Wow, wow, wow, wow, wow. It’s been several hours since the New York Jets pulled off an always-satisfying, and always-rare, win over the Patriots Sunday.
And I’m still jazzed. Damn, that feels good. I’ve said before that a victory over New England, since it’s so uncommon, feels like two wins instead of one. And this one certainly does.
Where to start? Well, for once Bill Belichick didn’t come off as such a genius. Coach Hoodie seemed to make major blunders throughout the game, starting with the end of the first half when he inexplicably decided not to try to score more points, with 1:50 left, 2 timeouts, and his team trailing by 7.
But Billy boy saved his best brain work for OT, when after winning the coin toss, he told his captain to say the Pats wanted to kick off. This meant, if the Jets scored a TD, New England wouldn’t get the ball at all and the game would be over.
Which is exactly what happened.
Because Ryan Fitzpatrick, God bless his journeyman soul, led the Jets downfield for a beautiful TD. I don’t know what the hell has gotten into Fitz this year, but this isn’t the QB I watched so many years in Buffalo and Houston. This guy is calm, poised, and after a shaky start, played a terrific game Sunday.
And Brandon Marshall… you complete me. I never saw Don Maynard because I wasn’t born yet, but Marshall’s the best Jets receiver of my lifetime. At least he’s having the best season of any Jets receiver of my life. He’s been so clutch, and so huge, in so many games.
The Jets defense also was fantastic, though to be fair, I think the Patriots were down to the kids from “Lucas” on the offensive line and at wideout by the end. Brady is just so fricken good, he almost pulled out a win anyway.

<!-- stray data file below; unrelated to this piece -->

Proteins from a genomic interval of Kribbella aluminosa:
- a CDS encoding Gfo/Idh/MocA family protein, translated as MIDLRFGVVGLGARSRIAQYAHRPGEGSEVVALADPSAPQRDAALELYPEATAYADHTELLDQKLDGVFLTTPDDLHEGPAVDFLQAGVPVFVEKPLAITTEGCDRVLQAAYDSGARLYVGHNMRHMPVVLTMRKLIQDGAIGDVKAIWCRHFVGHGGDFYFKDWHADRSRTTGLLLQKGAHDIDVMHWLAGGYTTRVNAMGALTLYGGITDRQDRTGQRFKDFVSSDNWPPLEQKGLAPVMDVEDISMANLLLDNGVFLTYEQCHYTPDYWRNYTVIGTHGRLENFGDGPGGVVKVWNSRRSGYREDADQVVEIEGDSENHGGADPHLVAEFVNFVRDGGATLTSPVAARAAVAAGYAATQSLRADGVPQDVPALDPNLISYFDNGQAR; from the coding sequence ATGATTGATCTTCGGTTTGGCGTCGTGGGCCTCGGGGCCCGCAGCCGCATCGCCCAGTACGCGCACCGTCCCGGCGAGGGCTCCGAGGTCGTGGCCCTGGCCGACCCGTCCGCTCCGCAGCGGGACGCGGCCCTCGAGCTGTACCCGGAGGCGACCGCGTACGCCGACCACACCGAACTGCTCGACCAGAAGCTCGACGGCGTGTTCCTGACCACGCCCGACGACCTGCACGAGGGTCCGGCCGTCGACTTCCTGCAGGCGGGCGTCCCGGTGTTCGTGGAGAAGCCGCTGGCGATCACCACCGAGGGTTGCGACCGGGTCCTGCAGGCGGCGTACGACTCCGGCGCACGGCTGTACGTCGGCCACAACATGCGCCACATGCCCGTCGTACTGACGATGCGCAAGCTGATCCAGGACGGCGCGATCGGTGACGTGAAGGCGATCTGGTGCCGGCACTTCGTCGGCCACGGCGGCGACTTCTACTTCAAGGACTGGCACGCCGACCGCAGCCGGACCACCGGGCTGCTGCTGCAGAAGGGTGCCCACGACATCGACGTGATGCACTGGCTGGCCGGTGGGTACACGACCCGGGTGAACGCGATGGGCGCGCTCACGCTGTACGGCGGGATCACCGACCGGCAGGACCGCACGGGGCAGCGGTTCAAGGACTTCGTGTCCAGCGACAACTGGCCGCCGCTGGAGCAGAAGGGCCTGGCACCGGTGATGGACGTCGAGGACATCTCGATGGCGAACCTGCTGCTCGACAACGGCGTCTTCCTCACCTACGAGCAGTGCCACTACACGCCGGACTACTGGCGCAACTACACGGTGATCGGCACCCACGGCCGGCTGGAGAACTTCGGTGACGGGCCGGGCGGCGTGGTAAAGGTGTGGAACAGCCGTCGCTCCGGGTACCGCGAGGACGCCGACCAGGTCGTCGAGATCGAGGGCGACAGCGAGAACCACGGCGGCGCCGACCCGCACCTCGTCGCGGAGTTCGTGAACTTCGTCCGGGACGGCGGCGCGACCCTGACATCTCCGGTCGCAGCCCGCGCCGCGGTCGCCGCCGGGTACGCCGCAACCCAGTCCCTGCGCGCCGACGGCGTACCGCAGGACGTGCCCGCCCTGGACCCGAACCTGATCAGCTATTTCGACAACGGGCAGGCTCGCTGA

Ah, so much fun to beat the Pats. Now the Jets have set me up for the ultimate heartbreak: Having to beat Rex Ryan and Buffalo next week to get in. Bills, nothing to play for, Rex desperately wanting to beat his old team, Jets in a great spot… what could possibly go wrong?
**Next up, I’ve been reading and hearing over the last few weeks about how fantastic Aziz Ansari’s new Netflix comedy, “Master of None” was. I’ve seen it on a bunch of “Top 10 shows of the year” lists, my favorite TV critic Alan Sepinwall had raved about it, and word of mouth about it was great.
Still, I wasn’t a big fan of Ansari or “Parks and Rec,” his last show, so I didn’t immediately watch.
Big mistake. The wife and I have been binge-watching it this weekend and it’s absolutely terrific. We’ve seen eight episodes (of 10) and it’s getting better and better.
The show, ostensibly, is just about a single man (Ansari) in his 30’s, working as an actor, hanging out with his friends, and having adventures both in dating and professionally. But it’s much more than that.
The writing is sharp and real; the chemistry among the actors (none of whom besides Ansari are famous) is terrific, and the stories told are fascinating.
One episode has Ansari’s character, Dev, vying with another Indian actor for a role in a TV show, since “you’re only allowed one Indian per show.” Another hilarious episode has Dev and his Asian friend Kevin trying to repay their parents for giving them a great new life in America by learning about their journeys.
And maybe the best storyline so far involves Claire Danes and Noah Emmerich in guest-starring roles, playing comedy so well.
It’s the rare show that treats its audience as intelligent adults; the relationships seem real, the dialogue is really funny, and it’s just a great, great show.
Can’t wait to watch the last two episodes; this is definitely a show you should check out.
**Finally today, I’m a few weeks late on this but just got around to reading it this weekend, and it’s brave and powerful and fabulous so I wanted to share it. Alisson Wood wrote this in the New York Times Week in Review a few weeks ago, about the time she was a college student, working as a waitress in a diner, and was raped by her boss, a manager at the restaurant.
The headline “Get home safe,” my rapist said” doesn’t grab you, nothing will. After committing his sexual assault in his office, Alisson’s boss helped her into her car, then followed her home.
It took years for her to come to terms with what happened, and her essay brings forth all her emotions. It’s difficult, important writing, and it’s done very well.
Rapists come in all shapes, sizes and demeanors; the stereotypes are often very wrong.